Look at UKIP: Full of disgruntled Tories who hate the fact that their former party has supported an organisation that keeps them from doing whatever they like to the people of the United Kingdom.
Look at Tory Eurosceptics: Disgruntled Tories who hate the fact that their party has supported an organisation that keeps them from doing whatever they like to the people of the United Kingdom.
Look at the arguments that have been put forward – dog-whistle politics and clashes of personalities.
Leave campaigners are apparently telling Labour supporters that voting Remain will be a vote for David Cameron, for goodness’ sake!
You probably have favourite examples of similar behaviour.
As for dog-whistle politics, try the claim – voiced again on the BBC’s Question Time yesterday (May 19) – that leaving the EU means billions of pounds will become available to be used exclusively for the benefit of the British taxpayer.
There are several problems with the statement. Firstly, the claim is that we give the EU £350 million a week; in fact, taking into account the benefits we receive from EU programmes, the contribution is only £90 million a week.
That’s still a lot of money, you may say. Sure – but leaving the EU doesn’t mean it automatically gets to be used by the UK government for the benefit of taxpayers. It means the EU programmes that help deprived areas in the UK would be cut off and those areas would lose investment. And our Tory government would most likely cut taxes for people who are already obscenely rich. That is, after all, why Tory Eurosceptics want out.
Oh, and we’d lose the advantage of the free market in Europe. Instead of a single trading agreement that covers all EU countries, the UK would have to hammer out trade deals with each country individually – deals that would still have to conform to EU rules.
Some might say that is a fair price to pay if we get to trade with countries outside the EU again. These people are fools. The UK has never stopped trading with countries outside the EU.
Some might say that at least the UK would not be a signatory to the TTIP agreement that would hand power to corporations who could tell force governments not to pass laws that benefit the people over profit – but David Cameron would instantly sign an agreement of his own if the UK votes ‘Leave’; one that would undoubtedly place the UK citizen in an even worse position.
And some might say that, at the very least, we would rid ourselves of those pesky immigrants who keep coming here and taking our jobs. They of course ignore the fact that these people also pay their taxes and boost the economy. If they were forced out, EU countries would send UK migrants back here – many of whom are past working age. How would they help us?
Of course, in contradiction of the former point of view, some might say that, at least, we would rid ourselves of those pesky immigrants who keep coming here and taking our benefits. The simple fact here is that, in the vast majority of cases, they don’t. Those who do only claim for a short time and there are stringent rules on what they can and can’t have.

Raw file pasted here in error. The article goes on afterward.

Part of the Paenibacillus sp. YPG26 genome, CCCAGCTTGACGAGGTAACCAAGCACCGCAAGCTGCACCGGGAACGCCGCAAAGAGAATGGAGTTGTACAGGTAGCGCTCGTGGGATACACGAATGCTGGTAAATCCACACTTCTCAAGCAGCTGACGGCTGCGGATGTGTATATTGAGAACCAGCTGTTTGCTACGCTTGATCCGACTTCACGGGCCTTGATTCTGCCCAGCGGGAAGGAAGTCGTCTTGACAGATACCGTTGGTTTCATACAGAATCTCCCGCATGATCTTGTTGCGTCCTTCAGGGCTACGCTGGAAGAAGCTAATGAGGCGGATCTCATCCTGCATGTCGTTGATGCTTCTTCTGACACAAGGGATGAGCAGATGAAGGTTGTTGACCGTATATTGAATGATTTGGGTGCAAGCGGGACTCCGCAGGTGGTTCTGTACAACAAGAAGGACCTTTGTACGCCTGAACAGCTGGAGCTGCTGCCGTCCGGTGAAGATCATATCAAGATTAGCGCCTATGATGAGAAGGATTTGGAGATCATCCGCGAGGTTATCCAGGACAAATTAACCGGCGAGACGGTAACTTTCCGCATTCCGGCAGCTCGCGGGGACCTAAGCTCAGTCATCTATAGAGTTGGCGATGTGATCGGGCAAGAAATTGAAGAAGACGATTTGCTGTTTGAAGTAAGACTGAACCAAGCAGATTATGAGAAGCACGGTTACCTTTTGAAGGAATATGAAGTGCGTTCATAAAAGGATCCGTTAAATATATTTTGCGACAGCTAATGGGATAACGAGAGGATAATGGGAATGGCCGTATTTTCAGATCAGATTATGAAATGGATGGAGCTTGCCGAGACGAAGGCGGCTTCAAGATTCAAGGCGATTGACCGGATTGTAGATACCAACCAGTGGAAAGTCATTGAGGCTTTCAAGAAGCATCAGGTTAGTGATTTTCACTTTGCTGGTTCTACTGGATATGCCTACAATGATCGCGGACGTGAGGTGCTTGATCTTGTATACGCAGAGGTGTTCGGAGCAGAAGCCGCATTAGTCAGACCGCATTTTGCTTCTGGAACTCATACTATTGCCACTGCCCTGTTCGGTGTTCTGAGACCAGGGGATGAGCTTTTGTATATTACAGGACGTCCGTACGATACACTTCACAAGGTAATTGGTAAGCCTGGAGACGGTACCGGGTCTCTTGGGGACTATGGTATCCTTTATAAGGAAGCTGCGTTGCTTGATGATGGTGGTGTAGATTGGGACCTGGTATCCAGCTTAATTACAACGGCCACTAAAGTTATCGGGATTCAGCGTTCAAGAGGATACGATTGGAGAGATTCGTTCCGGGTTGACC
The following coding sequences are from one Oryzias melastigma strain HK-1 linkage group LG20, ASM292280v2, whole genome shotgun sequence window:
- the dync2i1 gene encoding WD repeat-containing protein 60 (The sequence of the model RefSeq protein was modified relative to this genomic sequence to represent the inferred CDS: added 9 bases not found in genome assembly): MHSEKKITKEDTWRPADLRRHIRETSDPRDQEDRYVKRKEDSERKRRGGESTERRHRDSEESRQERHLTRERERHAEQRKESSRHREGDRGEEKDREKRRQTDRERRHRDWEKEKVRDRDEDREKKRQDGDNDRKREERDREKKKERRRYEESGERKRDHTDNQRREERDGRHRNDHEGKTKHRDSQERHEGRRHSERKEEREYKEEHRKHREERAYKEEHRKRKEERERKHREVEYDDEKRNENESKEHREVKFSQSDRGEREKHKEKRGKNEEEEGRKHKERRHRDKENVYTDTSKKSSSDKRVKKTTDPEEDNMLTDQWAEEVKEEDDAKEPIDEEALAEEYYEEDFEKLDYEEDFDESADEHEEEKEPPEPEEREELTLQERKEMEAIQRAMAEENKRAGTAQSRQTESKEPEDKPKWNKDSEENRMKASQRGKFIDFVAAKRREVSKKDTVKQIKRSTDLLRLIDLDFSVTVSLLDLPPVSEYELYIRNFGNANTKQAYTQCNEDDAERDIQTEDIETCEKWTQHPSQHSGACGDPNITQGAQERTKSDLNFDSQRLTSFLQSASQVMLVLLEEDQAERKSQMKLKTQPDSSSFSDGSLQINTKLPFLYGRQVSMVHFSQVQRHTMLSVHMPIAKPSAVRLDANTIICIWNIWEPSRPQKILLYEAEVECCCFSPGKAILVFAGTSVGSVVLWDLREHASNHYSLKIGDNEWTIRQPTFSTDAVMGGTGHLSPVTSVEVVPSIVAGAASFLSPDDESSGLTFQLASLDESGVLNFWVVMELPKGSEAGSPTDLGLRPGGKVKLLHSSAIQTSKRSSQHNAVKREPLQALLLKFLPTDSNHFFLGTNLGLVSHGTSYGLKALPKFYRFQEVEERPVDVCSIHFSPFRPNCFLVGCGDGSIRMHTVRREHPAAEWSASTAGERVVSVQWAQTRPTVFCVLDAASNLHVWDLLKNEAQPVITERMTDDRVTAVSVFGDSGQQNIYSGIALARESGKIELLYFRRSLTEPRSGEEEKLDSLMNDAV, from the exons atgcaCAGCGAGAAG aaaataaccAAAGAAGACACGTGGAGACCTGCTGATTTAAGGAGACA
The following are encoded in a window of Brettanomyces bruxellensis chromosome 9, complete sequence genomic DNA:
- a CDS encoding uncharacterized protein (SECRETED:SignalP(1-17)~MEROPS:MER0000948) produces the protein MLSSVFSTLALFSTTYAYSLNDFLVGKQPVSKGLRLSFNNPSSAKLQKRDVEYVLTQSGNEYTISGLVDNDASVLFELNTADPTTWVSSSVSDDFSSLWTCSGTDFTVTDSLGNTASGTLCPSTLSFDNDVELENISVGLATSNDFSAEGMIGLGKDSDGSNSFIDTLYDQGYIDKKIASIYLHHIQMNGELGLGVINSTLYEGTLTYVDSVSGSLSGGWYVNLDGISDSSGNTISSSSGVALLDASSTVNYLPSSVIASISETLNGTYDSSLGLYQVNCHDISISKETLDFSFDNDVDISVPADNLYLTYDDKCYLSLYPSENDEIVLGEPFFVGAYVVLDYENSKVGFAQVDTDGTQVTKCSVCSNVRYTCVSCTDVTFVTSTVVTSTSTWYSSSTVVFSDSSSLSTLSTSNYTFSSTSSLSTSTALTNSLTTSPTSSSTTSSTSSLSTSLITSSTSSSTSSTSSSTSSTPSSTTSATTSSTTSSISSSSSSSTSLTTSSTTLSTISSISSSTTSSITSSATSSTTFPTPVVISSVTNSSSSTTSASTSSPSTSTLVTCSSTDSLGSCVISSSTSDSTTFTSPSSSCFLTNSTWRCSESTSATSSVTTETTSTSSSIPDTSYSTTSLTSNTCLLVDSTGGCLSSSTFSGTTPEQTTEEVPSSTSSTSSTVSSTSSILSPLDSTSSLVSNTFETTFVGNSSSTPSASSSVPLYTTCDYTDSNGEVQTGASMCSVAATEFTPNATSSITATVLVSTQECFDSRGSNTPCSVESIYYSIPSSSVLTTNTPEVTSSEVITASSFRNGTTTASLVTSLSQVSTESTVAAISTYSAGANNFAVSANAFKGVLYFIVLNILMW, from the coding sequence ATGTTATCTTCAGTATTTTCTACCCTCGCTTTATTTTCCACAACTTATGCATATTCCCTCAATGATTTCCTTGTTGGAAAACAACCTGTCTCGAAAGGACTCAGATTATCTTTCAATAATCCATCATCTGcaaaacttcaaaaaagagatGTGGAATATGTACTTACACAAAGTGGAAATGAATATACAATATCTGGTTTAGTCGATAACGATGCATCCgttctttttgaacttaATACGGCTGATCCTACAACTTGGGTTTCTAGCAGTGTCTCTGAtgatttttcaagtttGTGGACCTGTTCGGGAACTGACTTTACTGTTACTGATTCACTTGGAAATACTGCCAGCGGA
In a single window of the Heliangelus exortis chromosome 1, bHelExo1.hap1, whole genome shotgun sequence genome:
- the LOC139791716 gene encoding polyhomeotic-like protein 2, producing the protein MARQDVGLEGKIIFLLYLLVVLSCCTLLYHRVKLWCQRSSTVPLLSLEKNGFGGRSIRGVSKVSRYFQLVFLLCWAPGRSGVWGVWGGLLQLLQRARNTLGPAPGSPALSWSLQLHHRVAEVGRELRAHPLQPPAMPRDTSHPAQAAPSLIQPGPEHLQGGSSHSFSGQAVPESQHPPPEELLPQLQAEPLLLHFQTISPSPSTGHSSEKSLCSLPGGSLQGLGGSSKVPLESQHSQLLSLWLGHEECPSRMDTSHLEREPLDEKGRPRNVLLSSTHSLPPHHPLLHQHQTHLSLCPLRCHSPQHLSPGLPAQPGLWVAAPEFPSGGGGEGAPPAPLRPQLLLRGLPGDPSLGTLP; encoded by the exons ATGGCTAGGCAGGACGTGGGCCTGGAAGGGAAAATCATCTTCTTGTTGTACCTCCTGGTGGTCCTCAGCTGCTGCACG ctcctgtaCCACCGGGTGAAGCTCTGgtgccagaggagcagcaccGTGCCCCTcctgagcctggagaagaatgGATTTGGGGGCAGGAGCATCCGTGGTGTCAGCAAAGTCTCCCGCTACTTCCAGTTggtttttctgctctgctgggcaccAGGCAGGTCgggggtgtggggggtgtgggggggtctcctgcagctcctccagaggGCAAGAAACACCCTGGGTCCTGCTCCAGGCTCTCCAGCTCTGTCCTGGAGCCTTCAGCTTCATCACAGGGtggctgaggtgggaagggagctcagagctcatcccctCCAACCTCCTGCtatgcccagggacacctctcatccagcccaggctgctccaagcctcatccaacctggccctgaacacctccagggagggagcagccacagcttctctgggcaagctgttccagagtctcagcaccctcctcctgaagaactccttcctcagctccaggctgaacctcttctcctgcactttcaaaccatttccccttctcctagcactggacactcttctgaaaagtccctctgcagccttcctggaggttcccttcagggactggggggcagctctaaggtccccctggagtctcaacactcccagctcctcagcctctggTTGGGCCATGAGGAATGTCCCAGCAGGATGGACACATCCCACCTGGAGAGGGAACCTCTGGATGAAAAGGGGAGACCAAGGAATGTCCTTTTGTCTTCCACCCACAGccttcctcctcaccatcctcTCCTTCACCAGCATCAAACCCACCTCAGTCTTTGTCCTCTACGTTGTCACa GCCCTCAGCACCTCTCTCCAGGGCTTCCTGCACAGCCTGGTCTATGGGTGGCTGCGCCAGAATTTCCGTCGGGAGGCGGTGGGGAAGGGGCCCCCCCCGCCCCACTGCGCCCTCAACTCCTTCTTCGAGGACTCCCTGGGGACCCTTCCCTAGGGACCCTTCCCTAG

The simple fact is that the immigration situation could have been solved if a rule was created that said new EU members would qualify for free movement when their economies reached a certain level. The only reason people are coming here from eastern Europe is, their own countries aren’t as prosperous and they see better opportunities here. If their countries benefit from EU economic programmes, then their quality of life would improve without having to move.
But that is a matter that should be negotiated in the EU, and the UK can’t play a part in that if it isn’t a member state.
These are all Tory issues.
They are about Tories keeping their tax money and pushing down the poor – both in this country and in the wider world.
This referendum is a Tory psychodrama.
Cameron simply doesn’t have the decency to admit it.
David Cameron is avoiding a head-to-head television debate with Boris Johnson or Michael Gove because he is concerned about turning the EU referendum campaign into a “Tory psychodrama”.
Senior figures at Vote Leave, the official campaign for Britain to leave the EU, in which Johnson and Gove play leading roles, were infuriated by the prime minister’s decision to appear in an ITV programme with Nigel Farage but not to debate either of their men face to face.
In an interview with LBC radio, Cameron said: “I want to prove the breadth of the campaign and I don’t want this to become a sort of Tory psychodrama between me and Boris or me and Michael Gove.” However, he hinted that he may appear at a BBC event that could place him alongside one of his pro-Brexit colleagues.
Conservatives, including cabinet ministers, on either side of the debate have clashed repeatedly throughout the campaign, exposing the deep rift in the party over the issue, with Johnson accusing the prime minister this month of “totally demented scaremongering”.
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